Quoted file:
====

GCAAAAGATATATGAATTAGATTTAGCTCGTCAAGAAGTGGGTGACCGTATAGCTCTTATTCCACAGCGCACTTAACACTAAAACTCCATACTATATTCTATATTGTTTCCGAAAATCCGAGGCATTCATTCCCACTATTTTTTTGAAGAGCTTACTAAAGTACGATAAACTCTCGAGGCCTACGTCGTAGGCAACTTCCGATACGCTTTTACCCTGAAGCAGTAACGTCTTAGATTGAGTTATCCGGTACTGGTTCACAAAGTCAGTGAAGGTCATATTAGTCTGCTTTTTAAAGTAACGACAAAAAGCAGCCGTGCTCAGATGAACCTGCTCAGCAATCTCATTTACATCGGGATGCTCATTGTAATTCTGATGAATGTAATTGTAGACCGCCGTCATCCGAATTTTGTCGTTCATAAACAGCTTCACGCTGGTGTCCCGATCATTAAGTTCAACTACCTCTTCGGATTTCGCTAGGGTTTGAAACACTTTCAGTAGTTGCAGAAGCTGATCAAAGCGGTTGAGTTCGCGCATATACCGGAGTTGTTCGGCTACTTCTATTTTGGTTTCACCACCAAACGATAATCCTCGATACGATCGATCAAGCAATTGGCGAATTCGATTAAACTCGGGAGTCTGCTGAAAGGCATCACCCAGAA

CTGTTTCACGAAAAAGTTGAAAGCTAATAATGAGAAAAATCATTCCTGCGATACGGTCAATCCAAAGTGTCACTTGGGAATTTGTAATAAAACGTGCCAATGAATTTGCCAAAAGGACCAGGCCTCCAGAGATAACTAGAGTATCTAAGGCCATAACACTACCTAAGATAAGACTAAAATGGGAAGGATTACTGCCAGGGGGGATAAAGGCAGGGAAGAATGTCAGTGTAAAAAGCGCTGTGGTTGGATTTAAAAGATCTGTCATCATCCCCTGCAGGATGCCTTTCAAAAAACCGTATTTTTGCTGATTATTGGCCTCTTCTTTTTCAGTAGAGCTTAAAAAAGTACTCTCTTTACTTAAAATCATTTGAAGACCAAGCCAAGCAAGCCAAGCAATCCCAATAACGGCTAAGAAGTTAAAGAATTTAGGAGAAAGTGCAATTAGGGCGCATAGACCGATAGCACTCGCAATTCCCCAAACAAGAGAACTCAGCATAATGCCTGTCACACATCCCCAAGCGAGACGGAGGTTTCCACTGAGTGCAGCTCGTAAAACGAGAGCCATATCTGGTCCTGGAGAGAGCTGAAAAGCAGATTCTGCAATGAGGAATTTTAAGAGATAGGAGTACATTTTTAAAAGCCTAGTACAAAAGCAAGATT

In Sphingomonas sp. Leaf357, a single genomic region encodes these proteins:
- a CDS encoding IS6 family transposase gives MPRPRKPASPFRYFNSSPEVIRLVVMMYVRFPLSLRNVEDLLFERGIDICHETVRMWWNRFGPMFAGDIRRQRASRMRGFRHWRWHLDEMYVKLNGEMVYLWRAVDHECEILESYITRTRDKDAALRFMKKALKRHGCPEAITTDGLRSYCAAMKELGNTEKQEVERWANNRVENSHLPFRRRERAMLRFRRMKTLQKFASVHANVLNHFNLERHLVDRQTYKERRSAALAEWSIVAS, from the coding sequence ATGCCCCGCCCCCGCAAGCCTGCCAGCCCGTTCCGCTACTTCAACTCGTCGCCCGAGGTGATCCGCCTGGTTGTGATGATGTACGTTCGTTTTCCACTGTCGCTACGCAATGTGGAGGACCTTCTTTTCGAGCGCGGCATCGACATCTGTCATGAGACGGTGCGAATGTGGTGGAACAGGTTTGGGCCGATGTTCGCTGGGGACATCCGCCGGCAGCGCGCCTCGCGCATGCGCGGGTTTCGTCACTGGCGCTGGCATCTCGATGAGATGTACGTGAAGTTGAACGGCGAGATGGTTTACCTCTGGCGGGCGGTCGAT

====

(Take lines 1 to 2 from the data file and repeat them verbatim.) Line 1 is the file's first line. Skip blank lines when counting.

GCAAAAGATATATGAATTAGATTTAGCTCGTCAAGAAGTGGGTGACCGTATAGCTCTTATTCCACAGCGCACTTAACACTAAAACTCCATACTATATTCTATATTGTTTCCGAAAATCCGAGGCATTCATTCCCACTATTTTTTTGAAGAGCTTACTAAAGTACGATAAACTCTCGAGGCCTACGTCGTAGGCAACTTCCGATACGCTTTTACCCTGAAGCAGTAACGTCTTAGATTGAGTTATCCGGTACTGGTTCACAAAGTCAGTGAAGGTCATATTAGTCTGCTTTTTAAAGTAACGACAAAAAGCAGCCGTGCTCAGATGAACCTGCTCAGCAATCTCATTTACATCGGGATGCTCATTGTAATTCTGATGAATGTAATTGTAGACCGCCGTCATCCGAATTTTGTCGTTCATAAACAGCTTCACGCTGGTGTCCCGATCATTAAGTTCAACTACCTCTTCGGATTTCGCTAGGGTTTGAAACACTTTCAGTAGTTGCAGAAGCTGATCAAAGCGGTTGAGTTCGCGCATATACCGGAGTTGTTCGGCTACTTCTATTTTGGTTTCACCACCAAACGATAATCCTCGATACGATCGATCAAGCAATTGGCGAATTCGATTAAACTCGGGAGTCTGCTGAAAGGCATCACCCAGAA

CTGTTTCACGAAAAAGTTGAAAGCTAATAATGAGAAAAATCATTCCTGCGATACGGTCAATCCAAAGTGTCACTTGGGAATTTGTAATAAAACGTGCCAATGAATTTGCCAAAAGGACCAGGCCTCCAGAGATAACTAGAGTATCTAAGGCCATAACACTACCTAAGATAAGACTAAAATGGGAAGGATTACTGCCAGGGGGGATAAAGGCAGGGAAGAATGTCAGTGTAAAAAGCGCTGTGGTTGGATTTAAAAGATCTGTCATCATCCCCTGCAGGATGCCTTTCAAAAAACCGTATTTTTGCTGATTATTGGCCTCTTCTTTTTCAGTAGAGCTTAAAAAAGTACTCTCTTTACTTAAAATCATTTGAAGACCAAGCCAAGCAAGCCAAGCAATCCCAATAACGGCTAAGAAGTTAAAGAATTTAGGAGAAAGTGCAATTAGGGCGCATAGACCGATAGCACTCGCAATTCCCCAAACAAGAGAACTCAGCATAATGCCTGTCACACATCCCCAAGCGAGACGGAGGTTTCCACTGAGTGCAGCTCGTAAAACGAGAGCCATATCTGGTCCTGGAGAGAGCTGAAAAGCAGATTCTGCAATGAGGAATTTTAAGAGATAGGAGTACATTTTTAAAAGCCTAGTACAAAAGCAAGATT